There was a time, many eons ago, when I was a young, strapping athlete (exaggeration) in high school. The sport was Water Polo. Beyond getting past the idea of running around outside in a speedo, there was that dreaded week before the season officially started; the week when you would work so hard that you couldn’t tell if you were getting in shape or digging your own grave—they called it “hell week.” Hell week was the week of intense preparation for the season ahead. This week was hard, exhausting, and physically demanding.
I believe in life, we have all encountered weeks like this; weeks that feel as though the enemy is winning on one level or another; weeks we’d rather erase or avoid altogether. Well, Jesus’ final week on earth, by any human standards, would have been considered such. There was probably a moment where it appeared as though Hell won the battle for humanity. In reality, it was one of the most heavenly weeks in human history. There’s never been a week where so much pain and so much glory, so much loss and so much victory coincided together in such divine harmony. This Easter, we remember and celebrate His final week where our victory was won, salvation secured, and condemnation erased!
Have you ever considered how much the very first week of Jesus involvement with humanity and His very last week on earth parallel each other?
- The first week, God through Christ created all things visible and invisible, and His creation was “very good.” The final week of Jesus’ life was the beginning of a new creation. The pain and separation that sin had brought into God’s “very good” world was being dealt with by the Creator Himself to redeem His creation from death and destruction.
- The first week of creation, God breathed His own breath into Adam to bring man’s spirit to life. In Jesus’ last moments, He breathed His final breath as the last Adam to pave the way for the Holy Spirit to be breathed into man, bringing our dead souls to life.
- The first week God stood and walked with man in His perfect world. In Jesus’ last week, He washed the feet of those who walked in a fallen world.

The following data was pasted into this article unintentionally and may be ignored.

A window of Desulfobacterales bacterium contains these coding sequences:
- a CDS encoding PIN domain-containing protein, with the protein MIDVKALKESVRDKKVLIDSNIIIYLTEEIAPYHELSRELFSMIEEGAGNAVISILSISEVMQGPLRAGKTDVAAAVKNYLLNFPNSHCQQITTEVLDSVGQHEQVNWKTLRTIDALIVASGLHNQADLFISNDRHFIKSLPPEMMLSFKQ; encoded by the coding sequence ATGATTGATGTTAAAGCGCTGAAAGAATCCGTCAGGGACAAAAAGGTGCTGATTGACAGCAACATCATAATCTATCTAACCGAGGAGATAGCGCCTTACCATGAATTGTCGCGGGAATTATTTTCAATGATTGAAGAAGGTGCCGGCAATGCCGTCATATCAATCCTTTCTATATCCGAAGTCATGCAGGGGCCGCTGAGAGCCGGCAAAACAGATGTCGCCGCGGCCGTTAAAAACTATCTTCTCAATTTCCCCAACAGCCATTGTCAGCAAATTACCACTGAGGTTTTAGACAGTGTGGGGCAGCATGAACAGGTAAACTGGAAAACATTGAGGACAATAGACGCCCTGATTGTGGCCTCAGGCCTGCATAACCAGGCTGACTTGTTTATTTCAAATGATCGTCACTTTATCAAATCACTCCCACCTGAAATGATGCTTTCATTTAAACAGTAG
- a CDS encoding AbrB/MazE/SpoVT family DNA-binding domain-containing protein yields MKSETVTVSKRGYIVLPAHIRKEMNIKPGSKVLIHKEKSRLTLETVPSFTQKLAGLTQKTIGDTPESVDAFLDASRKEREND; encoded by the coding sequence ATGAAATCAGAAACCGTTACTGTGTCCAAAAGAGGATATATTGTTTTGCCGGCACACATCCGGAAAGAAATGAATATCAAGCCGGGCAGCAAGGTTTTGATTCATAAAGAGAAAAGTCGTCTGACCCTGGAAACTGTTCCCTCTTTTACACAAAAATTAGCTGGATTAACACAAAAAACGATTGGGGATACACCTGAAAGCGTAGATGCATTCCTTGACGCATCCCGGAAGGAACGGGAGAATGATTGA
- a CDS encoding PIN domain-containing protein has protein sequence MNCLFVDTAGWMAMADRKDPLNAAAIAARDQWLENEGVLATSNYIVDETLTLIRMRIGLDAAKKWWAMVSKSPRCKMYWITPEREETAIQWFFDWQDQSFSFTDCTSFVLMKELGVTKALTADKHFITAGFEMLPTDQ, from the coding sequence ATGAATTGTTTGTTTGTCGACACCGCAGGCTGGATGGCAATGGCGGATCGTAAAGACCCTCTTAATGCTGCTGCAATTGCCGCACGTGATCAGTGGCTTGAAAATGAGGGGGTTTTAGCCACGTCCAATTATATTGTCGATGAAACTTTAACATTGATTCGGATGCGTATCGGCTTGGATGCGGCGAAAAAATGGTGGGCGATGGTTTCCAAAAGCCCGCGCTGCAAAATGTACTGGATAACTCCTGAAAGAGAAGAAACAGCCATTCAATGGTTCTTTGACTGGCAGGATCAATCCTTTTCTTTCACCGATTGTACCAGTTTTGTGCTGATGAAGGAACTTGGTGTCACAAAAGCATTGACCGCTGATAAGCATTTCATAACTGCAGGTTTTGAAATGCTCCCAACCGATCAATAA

- In the first week, God and man enjoyed unhindered fellowship in a garden. In His final week, the tears of God flowed, and His sweat, like drops of blood, fell in a garden so that our broken fellowship would be restored.
- The first week, God looked at all of His creation and said, “It is very good.” The last week, Jesus looked up to heaven and uttered the words, “It is finished.”
- In the first week, God rested from all His work. In the last week, the body of Jesus rested in a grave. On the first day of the week, God said, “Let there be light,” and there was light. On the first day of the last week, God said, “Let there be life,” and eternal life sprung forth as Jesus rose from the grave!
Not only did that final week of Jesus’ life, death, and resurrection change the trajectory of the world, it changed the trajectory of our lives and eternal destinies! It changed our identities. Events that took place 2000 years ago brought us all to a place we could have never hoped or imagined to ever be—at peace with God, at peace with others, and at peace with ourselves. We have been forgiven of the shameful and sinful things we’ve done and are on our way into perfect, eternal life with the perfect, eternal God. And all because God, in one week of human history, willingly took the road toward the unthinkable and the unimaginable.
If it isn’t mind-boggling enough that God came down, surrendering the glory of heaven for a human body, He also chose to live His human life as a slave, the lowest level citizen, instead of a royal King. Instead of forcing His reign over us, His kingdom came in the form of walking alongside us in our mess, and even walking below us as He served the undeserving; people with problems, people with pain, people with messed up lives and messed up pasts, rejects, and sinners.
We love Jesus for how He lived, but the ultimate act of service, sacrifice, and final victory was how He died and ultimately conquered death. That final week, He could have taken His kingship over humanity by force but instead inaugurated it through unfathomable, sacrificial love. When He comes again, He will come as a conquering warrior, but aren’t you glad He first came as a suffering servant? He took the road of servanthood, suffering, and sacrifice. Instead of embracing glory, He embraced rejection, shame, humiliation, and human injustice. He embraced wrath so we might know mercy. He chose the path we would never choose to become the path that leads us back to God.
None of us will ever fully understand the glory and weight of the final week of our Savior, but may we stand in awe and give Him the honor and praise He alone deserves for walking that week with obedience, resolve, and love. Our lives will never be the same.